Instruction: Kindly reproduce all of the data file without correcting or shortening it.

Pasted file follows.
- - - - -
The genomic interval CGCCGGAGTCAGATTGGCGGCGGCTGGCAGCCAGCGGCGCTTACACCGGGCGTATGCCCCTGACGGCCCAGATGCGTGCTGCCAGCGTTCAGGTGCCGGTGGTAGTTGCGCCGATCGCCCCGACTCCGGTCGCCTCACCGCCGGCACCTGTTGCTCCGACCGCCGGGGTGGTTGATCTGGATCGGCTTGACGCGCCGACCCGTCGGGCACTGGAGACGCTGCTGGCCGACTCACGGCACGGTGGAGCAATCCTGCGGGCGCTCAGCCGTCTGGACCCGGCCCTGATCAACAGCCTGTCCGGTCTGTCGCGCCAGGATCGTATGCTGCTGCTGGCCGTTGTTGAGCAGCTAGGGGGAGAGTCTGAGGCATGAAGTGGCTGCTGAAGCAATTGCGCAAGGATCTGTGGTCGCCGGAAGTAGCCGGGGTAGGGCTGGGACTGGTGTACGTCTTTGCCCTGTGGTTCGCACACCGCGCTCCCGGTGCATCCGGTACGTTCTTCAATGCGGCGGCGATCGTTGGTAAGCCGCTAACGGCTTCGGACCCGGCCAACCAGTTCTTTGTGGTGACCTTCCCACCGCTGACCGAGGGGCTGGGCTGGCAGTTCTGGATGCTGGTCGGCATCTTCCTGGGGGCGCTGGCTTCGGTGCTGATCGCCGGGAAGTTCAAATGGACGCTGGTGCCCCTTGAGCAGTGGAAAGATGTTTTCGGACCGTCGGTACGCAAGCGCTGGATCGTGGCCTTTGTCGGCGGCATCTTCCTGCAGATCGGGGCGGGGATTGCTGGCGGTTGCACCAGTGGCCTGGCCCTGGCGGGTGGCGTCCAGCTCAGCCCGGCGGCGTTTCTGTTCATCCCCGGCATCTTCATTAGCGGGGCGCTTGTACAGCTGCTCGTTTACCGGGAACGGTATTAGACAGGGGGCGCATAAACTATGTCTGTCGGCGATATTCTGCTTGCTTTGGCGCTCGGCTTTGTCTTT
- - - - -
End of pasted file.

The genomic interval CGCCGGAGTCAGATTGGCGGCGGCTGGCAGCCAGCGGCGCTTACACCGGGCGTATGCCCCTGACGGCCCAGATGCGTGCTGCCAGCGTTCAGGTGCCGGTGGTAGTTGCGCCGATCGCCCCGACTCCGGTCGCCTCACCGCCGGCACCTGTTGCTCCGACCGCCGGGGTGGTTGATCTGGATCGGCTTGACGCGCCGACCCGTCGGGCACTGGAGACGCTGCTGGCCGACTCACGGCACGGTGGAGCAATCCTGCGGGCGCTCAGCCGTCTGGACCCGGCCCTGATCAACAGCCTGTCCGGTCTGTCGCGCCAGGATCGTATGCTGCTGCTGGCCGTTGTTGAGCAGCTAGGGGGAGAGTCTGAGGCATGAAGTGGCTGCTGAAGCAATTGCGCAAGGATCTGTGGTCGCCGGAAGTAGCCGGGGTAGGGCTGGGACTGGTGTACGTCTTTGCCCTGTGGTTCGCACACCGCGCTCCCGGTGCATCCGGTACGTTCTTCAATGCGGCGGCGATCGTTGGTAAGCCGCTAACGGCTTCGGACCCGGCCAACCAGTTCTTTGTGGTGACCTTCCCACCGCTGACCGAGGGGCTGGGCTGGCAGTTCTGGATGCTGGTCGGCATCTTCCTGGGGGCGCTGGCTTCGGTGCTGATCGCCGGGAAGTTCAAATGGACGCTGGTGCCCCTTGAGCAGTGGAAAGATGTTTTCGGACCGTCGGTACGCAAGCGCTGGATCGTGGCCTTTGTCGGCGGCATCTTCCTGCAGATCGGGGCGGGGATTGCTGGCGGTTGCACCAGTGGCCTGGCCCTGGCGGGTGGCGTCCAGCTCAGCCCGGCGGCGTTTCTGTTCATCCCCGGCATCTTCATTAGCGGGGCGCTTGTACAGCTGCTCGTTTACCGGGAACGGTATTAGACAGGGGGCGCATAAACTATGTCTGTCGGCGATATTCTGCTTGCTTTGGCGCTCGGCTTTGTCTTT